XRP is the world’s fourth-largest cryptocurrency and a digital token created by Ripple Labs Inc. Ripple Labs is based in Silicon Valley in California, and its baby has had a checkered career since its launch in 2012.
XRP’s actual utility
Unlike Bitcoin, XRP was never intended to be a “currency” but a utility that could be used as a remittance network, a currency exchange, and a real-time gross settlement system. This “utility” made it useful anyway – but what attracted “investors” was its speed.
The average time to complete a BTC (Bitcoin) transaction is about four hours. In contrast, XRP is about four seconds.
XRP can be exchanged for most other currencies, with its unique selling proposition being the avoidance of fees and wait times often associated with banks. It isn’t made up of a blockchain but rather a Hash Tree, and its currency can’t be mined because there are a finite number of coins – 100 billion.
XRP is popular with banks and institutions though the XRP token isn’t necessarily required for each transaction.
Like many “coins,” XRP was jumped on by many people who didn’t fully understand it, its purpose, or its vulnerabilities. It was just seen as a “cash-cow,” like Bitcoin, Ethereum, and Litecoin.
Lack of traditional investment fundamentals
Like so many cryptocurrencies, XRP has none of the usual historical fundamentals associated with “traditional” investments or savings, and this is where its problems really began.
Unlike traditional companies, Ripple is not based on tangible assets like buildings and factories, sales and profits, and balance sheets.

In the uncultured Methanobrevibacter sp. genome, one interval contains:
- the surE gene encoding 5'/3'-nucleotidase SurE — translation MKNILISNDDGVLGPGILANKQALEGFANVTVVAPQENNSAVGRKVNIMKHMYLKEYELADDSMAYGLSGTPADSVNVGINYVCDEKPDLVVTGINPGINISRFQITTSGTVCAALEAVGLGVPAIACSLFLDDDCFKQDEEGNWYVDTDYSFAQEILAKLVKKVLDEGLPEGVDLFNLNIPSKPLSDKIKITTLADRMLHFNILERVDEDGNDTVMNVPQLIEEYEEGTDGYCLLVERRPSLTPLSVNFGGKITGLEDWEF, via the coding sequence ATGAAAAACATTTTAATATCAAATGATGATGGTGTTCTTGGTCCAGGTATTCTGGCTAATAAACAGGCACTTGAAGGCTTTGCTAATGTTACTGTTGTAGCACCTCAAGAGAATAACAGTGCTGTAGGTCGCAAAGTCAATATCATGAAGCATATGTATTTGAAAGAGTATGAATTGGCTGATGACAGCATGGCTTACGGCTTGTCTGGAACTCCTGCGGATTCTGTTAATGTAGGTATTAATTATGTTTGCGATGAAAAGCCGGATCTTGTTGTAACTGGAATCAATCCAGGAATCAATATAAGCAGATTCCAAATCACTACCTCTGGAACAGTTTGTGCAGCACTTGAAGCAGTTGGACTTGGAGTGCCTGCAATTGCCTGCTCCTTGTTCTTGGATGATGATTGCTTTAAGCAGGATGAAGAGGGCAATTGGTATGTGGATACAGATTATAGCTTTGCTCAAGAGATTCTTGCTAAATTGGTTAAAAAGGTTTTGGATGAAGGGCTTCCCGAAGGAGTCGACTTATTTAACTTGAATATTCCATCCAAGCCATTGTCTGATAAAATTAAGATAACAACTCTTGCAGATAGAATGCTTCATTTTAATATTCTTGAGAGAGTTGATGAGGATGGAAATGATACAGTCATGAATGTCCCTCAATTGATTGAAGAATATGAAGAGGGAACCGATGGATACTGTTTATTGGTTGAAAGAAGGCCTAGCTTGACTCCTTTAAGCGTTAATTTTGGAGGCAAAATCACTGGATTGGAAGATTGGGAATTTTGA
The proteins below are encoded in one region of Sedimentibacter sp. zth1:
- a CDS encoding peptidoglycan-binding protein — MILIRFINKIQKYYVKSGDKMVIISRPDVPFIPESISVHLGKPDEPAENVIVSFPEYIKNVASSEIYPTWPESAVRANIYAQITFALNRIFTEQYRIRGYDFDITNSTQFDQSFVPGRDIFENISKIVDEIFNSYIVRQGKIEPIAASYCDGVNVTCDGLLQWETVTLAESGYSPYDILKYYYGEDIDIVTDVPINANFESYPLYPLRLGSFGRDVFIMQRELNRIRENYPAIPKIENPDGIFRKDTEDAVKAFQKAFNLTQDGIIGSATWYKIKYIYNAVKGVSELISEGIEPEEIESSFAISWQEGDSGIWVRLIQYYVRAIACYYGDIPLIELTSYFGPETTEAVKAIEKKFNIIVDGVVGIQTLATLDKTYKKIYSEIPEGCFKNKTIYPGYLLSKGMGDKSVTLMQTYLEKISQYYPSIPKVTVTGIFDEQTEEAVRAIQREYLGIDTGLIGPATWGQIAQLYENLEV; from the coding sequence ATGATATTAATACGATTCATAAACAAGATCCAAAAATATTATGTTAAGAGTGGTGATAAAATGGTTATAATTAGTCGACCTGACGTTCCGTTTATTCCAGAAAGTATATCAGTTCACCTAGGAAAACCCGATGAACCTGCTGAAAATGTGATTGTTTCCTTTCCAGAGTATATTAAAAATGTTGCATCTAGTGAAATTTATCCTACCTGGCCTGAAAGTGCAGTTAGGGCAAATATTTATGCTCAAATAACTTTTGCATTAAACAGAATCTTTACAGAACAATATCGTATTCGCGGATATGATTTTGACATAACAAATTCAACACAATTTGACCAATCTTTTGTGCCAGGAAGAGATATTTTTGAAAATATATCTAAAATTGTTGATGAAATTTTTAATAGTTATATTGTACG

In common with the majority of cryptocurrencies, it is hard to determine the “value” of XRP based on these principles – and because of this, the price moves through the unchecked markets.
The good side of this is that when Tesla says they have bought $1.5 million in Bitcoin, followed by MicroStrategy – and now Apple coming into the room to build an exchange – the prices rise, but there is no logic or method of valuing the rise. Mostly it climbs because of positive noise.
Security, not a commodity
The downside, of course, is the price falling on bad news – a class action was filed against Ripple in May 2018 “alleging that it led a scheme to raise hundreds of millions of dollars through unregistered sales of its XRP tokens.” According to the complaint, “the company created billions of coins ‘out of thin air’ and then profited by selling them to the public in ‘what is essentially a never-ending initial coin offering.”
The SEC became involved and initiated legal proceedings against Ripple Labs, CEO Brad Garlinghouse, and co-founder Chris Larsen on December 21, 2020, for allegedly selling unregistered securities.
In the lawsuit, the SEC claimed that XRP was a security instead of a commodity because it was generated and distributed by Ripple Labs in a centralized fashion and was not being adopted by financial institutions for its advertised use.
The SEC stated that Ripple executives sold 14.6 billion units of XRP for more than $1.38 billion to fund its operations and enrich themselves.
Because of the impending legal action, Coinbase, one of the most widely used and trusted digital currency exchanges, delisted XRP as a tradeable coin, causing near panic in crypto circles.
As a result, XRP’s market cap fell by 93%, from $137B to under $10B. That makes the value of the XRP collapse bigger than Enron and Worldcom. While not quite a bankruptcy, XRP is effectively the third-largest collapse of all-time behind Lehman Brothers and Washington Mutual.
As with any investment, the biggest issue is trust